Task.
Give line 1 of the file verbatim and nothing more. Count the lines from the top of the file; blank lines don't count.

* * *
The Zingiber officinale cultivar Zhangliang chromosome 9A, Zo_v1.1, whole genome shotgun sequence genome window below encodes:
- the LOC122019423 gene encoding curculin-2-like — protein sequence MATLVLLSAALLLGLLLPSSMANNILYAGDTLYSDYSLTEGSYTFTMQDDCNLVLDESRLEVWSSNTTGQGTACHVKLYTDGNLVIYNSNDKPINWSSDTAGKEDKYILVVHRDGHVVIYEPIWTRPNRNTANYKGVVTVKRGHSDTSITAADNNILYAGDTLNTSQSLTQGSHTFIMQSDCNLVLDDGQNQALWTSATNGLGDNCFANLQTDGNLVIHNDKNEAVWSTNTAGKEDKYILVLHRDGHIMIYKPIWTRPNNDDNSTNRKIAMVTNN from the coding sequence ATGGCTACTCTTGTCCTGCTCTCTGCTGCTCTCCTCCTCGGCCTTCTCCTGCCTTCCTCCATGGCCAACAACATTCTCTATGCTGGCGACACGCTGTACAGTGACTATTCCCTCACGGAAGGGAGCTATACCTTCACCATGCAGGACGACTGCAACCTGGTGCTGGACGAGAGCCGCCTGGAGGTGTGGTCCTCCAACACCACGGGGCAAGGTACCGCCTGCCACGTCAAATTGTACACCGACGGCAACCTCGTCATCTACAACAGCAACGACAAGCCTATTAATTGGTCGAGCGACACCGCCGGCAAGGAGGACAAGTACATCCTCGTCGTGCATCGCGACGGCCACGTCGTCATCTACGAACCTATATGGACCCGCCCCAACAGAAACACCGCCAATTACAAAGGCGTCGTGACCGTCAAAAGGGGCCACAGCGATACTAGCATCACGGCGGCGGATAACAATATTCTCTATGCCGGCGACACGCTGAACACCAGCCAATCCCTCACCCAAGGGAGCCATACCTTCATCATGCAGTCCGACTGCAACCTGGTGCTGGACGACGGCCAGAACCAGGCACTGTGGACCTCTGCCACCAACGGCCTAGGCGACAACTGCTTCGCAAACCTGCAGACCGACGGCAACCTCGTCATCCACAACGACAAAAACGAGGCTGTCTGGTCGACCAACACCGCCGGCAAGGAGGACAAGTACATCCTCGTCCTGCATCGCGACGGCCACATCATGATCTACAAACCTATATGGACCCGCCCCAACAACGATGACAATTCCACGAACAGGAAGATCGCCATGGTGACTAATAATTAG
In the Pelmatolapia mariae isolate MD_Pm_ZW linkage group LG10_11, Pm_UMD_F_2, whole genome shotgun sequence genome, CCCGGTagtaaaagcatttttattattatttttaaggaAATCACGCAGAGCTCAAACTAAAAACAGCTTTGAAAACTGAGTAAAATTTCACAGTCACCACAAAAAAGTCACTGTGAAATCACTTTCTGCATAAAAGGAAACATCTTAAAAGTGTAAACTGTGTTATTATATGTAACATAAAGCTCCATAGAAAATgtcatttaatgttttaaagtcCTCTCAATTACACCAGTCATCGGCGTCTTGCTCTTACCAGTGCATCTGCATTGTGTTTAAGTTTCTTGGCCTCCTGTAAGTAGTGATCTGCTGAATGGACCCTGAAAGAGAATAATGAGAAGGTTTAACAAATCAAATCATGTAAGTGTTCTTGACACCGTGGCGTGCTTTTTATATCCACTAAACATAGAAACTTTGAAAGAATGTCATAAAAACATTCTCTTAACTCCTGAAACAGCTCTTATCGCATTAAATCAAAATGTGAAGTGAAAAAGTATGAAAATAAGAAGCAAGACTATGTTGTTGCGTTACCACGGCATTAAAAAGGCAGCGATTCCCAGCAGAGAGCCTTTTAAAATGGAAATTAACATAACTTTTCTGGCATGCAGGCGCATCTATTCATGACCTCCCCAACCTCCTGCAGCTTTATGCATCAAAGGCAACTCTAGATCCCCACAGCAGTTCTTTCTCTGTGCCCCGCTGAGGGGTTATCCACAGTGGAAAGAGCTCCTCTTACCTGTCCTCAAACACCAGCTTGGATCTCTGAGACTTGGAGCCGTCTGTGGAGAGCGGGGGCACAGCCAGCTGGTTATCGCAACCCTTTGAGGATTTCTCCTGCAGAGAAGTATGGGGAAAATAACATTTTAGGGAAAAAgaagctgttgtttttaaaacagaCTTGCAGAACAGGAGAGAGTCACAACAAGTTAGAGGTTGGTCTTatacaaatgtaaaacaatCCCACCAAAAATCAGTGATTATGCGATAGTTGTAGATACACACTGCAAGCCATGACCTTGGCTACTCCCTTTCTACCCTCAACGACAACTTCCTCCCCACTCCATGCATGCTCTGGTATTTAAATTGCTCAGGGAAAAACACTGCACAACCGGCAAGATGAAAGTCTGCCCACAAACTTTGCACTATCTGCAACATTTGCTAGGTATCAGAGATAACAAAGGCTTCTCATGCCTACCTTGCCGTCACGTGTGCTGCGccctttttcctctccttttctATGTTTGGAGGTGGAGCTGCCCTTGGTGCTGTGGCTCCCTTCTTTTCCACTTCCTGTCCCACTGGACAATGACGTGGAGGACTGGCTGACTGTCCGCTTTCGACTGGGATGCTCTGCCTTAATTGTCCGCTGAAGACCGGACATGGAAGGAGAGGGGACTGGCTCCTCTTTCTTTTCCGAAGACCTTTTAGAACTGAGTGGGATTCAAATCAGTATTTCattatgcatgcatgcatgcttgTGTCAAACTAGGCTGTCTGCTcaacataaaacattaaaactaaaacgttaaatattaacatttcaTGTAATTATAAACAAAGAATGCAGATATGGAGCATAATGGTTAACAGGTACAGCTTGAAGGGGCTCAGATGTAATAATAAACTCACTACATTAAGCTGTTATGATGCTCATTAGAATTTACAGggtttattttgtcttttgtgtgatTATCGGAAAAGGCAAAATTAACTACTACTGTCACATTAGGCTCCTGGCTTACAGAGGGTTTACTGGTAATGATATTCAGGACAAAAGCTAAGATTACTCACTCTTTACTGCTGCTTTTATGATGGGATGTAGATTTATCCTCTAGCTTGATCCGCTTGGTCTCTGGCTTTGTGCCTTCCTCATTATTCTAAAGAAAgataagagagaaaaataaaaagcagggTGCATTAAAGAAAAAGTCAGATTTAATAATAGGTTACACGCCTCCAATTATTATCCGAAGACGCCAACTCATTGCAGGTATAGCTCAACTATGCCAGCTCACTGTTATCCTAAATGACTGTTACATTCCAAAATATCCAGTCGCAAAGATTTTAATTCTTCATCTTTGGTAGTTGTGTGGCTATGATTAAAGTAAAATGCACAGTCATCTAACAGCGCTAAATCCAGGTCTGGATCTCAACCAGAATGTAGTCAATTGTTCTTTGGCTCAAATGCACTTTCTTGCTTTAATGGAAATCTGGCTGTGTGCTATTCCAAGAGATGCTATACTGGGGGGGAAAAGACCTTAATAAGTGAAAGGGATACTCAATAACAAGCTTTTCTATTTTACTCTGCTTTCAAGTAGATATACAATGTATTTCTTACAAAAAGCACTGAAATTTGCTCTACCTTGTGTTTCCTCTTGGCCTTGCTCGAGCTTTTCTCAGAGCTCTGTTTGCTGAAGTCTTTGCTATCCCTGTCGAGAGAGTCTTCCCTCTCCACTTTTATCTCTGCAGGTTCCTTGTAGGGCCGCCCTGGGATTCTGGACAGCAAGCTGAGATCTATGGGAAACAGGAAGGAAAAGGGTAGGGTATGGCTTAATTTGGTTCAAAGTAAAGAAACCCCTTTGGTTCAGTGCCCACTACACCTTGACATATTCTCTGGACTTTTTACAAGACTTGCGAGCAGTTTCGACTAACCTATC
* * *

The Zingiber officinale cultivar Zhangliang chromosome 9A, Zo_v1.1, whole genome shotgun sequence genome window below encodes: